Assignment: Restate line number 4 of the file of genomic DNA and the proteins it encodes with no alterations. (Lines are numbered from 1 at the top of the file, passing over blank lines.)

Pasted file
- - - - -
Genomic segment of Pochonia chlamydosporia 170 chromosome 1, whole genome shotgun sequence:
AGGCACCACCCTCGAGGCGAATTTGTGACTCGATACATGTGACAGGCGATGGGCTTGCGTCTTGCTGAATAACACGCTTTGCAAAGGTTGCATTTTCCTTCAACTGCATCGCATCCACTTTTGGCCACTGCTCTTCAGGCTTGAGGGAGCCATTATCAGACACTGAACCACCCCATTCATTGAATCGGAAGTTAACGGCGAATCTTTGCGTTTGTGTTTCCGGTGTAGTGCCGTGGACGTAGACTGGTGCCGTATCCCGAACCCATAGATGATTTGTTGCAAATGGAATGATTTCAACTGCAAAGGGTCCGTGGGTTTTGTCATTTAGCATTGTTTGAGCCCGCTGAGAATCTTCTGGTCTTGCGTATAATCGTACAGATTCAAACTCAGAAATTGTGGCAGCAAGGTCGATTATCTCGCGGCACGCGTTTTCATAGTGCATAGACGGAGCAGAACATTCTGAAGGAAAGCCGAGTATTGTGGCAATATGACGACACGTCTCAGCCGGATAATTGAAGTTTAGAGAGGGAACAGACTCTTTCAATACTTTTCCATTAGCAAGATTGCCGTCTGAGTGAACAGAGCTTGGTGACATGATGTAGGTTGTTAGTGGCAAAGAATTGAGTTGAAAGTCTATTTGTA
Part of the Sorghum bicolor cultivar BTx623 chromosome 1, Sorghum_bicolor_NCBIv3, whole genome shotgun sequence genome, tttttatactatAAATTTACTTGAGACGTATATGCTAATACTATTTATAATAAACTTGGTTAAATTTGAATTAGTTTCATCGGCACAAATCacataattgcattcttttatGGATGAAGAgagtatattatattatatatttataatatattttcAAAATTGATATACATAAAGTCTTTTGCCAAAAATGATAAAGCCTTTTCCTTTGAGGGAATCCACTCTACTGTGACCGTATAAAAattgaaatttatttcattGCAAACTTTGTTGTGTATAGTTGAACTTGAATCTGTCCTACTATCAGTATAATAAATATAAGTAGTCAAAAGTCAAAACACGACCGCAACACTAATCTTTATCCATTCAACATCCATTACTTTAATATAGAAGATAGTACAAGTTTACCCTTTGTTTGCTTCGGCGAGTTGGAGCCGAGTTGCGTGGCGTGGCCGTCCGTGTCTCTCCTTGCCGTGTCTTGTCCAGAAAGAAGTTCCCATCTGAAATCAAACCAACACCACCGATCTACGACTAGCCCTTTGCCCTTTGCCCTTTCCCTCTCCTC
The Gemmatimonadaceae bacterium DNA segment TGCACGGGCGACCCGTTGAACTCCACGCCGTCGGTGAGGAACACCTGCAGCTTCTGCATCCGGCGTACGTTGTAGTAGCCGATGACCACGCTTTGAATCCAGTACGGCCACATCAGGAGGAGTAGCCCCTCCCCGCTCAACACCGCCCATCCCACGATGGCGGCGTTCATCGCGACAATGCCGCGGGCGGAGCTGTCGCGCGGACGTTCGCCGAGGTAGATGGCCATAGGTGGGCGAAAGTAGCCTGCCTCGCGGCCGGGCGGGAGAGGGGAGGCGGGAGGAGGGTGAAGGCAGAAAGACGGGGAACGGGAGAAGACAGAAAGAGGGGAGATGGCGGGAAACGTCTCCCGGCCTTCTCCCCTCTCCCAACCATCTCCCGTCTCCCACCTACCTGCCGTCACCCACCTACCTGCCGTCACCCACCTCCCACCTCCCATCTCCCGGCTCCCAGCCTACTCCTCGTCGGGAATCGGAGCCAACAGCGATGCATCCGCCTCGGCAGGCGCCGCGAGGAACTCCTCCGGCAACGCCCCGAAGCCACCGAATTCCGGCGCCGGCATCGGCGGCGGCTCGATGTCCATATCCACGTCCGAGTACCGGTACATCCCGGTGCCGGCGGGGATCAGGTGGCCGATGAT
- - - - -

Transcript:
The Gemmatimonadaceae bacterium DNA segment TGCACGGGCGACCCGTTGAACTCCACGCCGTCGGTGAGGAACACCTGCAGCTTCTGCATCCGGCGTACGTTGTAGTAGCCGATGACCACGCTTTGAATCCAGTACGGCCACATCAGGAGGAGTAGCCCCTCCCCGCTCAACACCGCCCATCCCACGATGGCGGCGTTCATCGCGACAATGCCGCGGGCGGAGCTGTCGCGCGGACGTTCGCCGAGGTAGATGGCCATAGGTGGGCGAAAGTAGCCTGCCTCGCGGCCGGGCGGGAGAGGGGAGGCGGGAGGAGGGTGAAGGCAGAAAGACGGGGAACGGGAGAAGACAGAAAGAGGGGAGATGGCGGGAAACGTCTCCCGGCCTTCTCCCCTCTCCCAACCATCTCCCGTCTCCCACCTACCTGCCGTCACCCACCTACCTGCCGTCACCCACCTCCCACCTCCCATCTCCCGGCTCCCAGCCTACTCCTCGTCGGGAATCGGAGCCAACAGCGATGCATCCGCCTCGGCAGGCGCCGCGAGGAACTCCTCCGGCAACGCCCCGAAGCCACCGAATTCCGGCGCCGGCATCGGCGGCGGCTCGATGTCCATATCCACGTCCGAGTACCGGTACATCCCGGTGCCGGCGGGGATCAGGTGGCCGATGAT